at Hanoi's central market before being hustled away by dozens of
uniformed and plainclothes police officers. Unconfirmed blog
reports put the number of those arrested much higher.

Official Media Positive, Bloggers Less So

7. (SBU) The Ho Chi Minh City portion of the Olympic torch relay has
drawn a great deal of attention from the Vietnamese media. The
official state-run outlets have highlighted Vietnam's inclusion in
this global event and have reported officials vowing to ensure its
success. These outlets, unsurprisingly, did not cover any protests
or challenges encountered during relay stops in other countries.
And according to media contacts, editors of state-run media
organizations have been instructed to cover the subject sparingly,
focusing on the major kickoff event.

8. (SBU) In contrast, online fora and popular blog sites have
carried numerous pieces critical of the relay and of China. Just
days ago, a popular HCMC blogger Dieu Cay posted a protest of
China's plan to put disputed South China Sea islands under Chinese
administration. Cay was subsequently arrested for tax evasion, and
more than 20 "illegal" websites have been pulled from the by
Vietnamese authorities. While bloggers and members of online forums
have exercised more restraint since those events, they continue to
discuss the torch relay, often in negative tones.

HANOI 00000503 002.2 OF 002

Anti-China Protests in Vietnam Not About Tibet
--------------------------------------------- -

9. (SBU) In contrast to anti-Chinese protests the torch has
encountered elsewhere, those in Vietnam are not directly focused on
Tibet but rather on perceived Chinese "bullying" of Vietnam in the
South China Sea. Indeed, there was a rumor in the Vietnamese
blogosphere that China had intended to include in the torch run the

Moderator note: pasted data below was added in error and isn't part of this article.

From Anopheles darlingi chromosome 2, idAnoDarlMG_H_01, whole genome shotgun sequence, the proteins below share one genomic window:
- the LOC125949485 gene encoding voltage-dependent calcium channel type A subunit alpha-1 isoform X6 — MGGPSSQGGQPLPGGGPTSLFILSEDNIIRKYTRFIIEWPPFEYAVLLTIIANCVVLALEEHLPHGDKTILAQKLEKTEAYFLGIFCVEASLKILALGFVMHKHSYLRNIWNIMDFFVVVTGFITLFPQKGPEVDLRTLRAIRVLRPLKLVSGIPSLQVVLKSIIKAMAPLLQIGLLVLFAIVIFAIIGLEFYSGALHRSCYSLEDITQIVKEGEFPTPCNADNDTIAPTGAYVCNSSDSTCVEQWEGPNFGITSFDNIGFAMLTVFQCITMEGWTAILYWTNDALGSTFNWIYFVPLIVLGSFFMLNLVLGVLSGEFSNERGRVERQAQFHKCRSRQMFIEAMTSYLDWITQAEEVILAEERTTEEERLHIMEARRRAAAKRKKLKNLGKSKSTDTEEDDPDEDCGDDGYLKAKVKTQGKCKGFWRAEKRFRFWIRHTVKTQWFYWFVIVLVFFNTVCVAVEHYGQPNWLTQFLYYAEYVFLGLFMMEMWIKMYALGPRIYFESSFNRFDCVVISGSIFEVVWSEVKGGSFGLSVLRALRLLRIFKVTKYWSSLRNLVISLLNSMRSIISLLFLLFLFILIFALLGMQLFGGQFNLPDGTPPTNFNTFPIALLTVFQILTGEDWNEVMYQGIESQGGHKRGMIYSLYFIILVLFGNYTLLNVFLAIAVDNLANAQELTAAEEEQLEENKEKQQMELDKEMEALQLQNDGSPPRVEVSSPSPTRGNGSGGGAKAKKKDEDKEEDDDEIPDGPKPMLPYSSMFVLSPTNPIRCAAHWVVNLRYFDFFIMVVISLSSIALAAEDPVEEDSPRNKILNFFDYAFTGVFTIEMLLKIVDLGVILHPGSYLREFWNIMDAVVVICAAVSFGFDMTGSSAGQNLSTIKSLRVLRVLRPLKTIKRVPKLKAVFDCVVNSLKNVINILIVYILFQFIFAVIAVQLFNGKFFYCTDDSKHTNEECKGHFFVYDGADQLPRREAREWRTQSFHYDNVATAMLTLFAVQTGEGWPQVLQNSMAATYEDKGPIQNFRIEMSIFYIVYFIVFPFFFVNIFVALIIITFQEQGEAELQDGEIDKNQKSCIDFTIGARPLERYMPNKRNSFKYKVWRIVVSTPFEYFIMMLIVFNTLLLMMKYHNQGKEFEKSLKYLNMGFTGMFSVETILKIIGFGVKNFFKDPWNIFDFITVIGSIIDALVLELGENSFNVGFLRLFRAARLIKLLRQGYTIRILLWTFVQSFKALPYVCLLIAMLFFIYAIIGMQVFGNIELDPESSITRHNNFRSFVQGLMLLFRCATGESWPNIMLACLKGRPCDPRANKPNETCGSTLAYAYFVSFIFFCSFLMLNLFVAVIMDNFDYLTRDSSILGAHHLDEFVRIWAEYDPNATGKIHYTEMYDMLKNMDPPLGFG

disputed Spratly and Paracel Islands.

10. (SBU) The situation in Tibet does, however, have relevance in
Vietnam as another case of Chinese "bullying" and an indication of
how the Chinese could (or would like to) treat Vietnam. Vietnamese
blogs have made the case that China's claims to Tibet are not
dissimilar to claims that China is making on the Spratlys and
Paracels. More importantly, China could make the same "Tibet style"
claims to most of Vietnam since there were times -- most of
Vietnam's history -- when Vietnamese rulers and governments were
either directly subservient to China or deferred to China on major

11. Comment: Anti-Chinese sentiment constitutes a challenge for
Vietnam's leaders. While many of them share in the anger generated
by Beijing's actions to limit foreign companies' collaborations with
Vietnam in exploiting offshore oil resources and Beijing's move late
last year to create a civil jurisdiction covering the islands, Hanoi
also knows that Beijing will react swiftly and sharply to any
"provocation," which would definitely include allowing protesters to
besmirch the relay. In addition, given these limitations, Hanoi
also fears seeming impotent in the face of challenges by Vietnamese
(including critics of the regime) that it cannot or will not stand
up to China. Its response, unsurprisingly, is to stifle protesters
and officially pretend that all is well.

12. (U) This cable was coordinated with ConGen HCMC.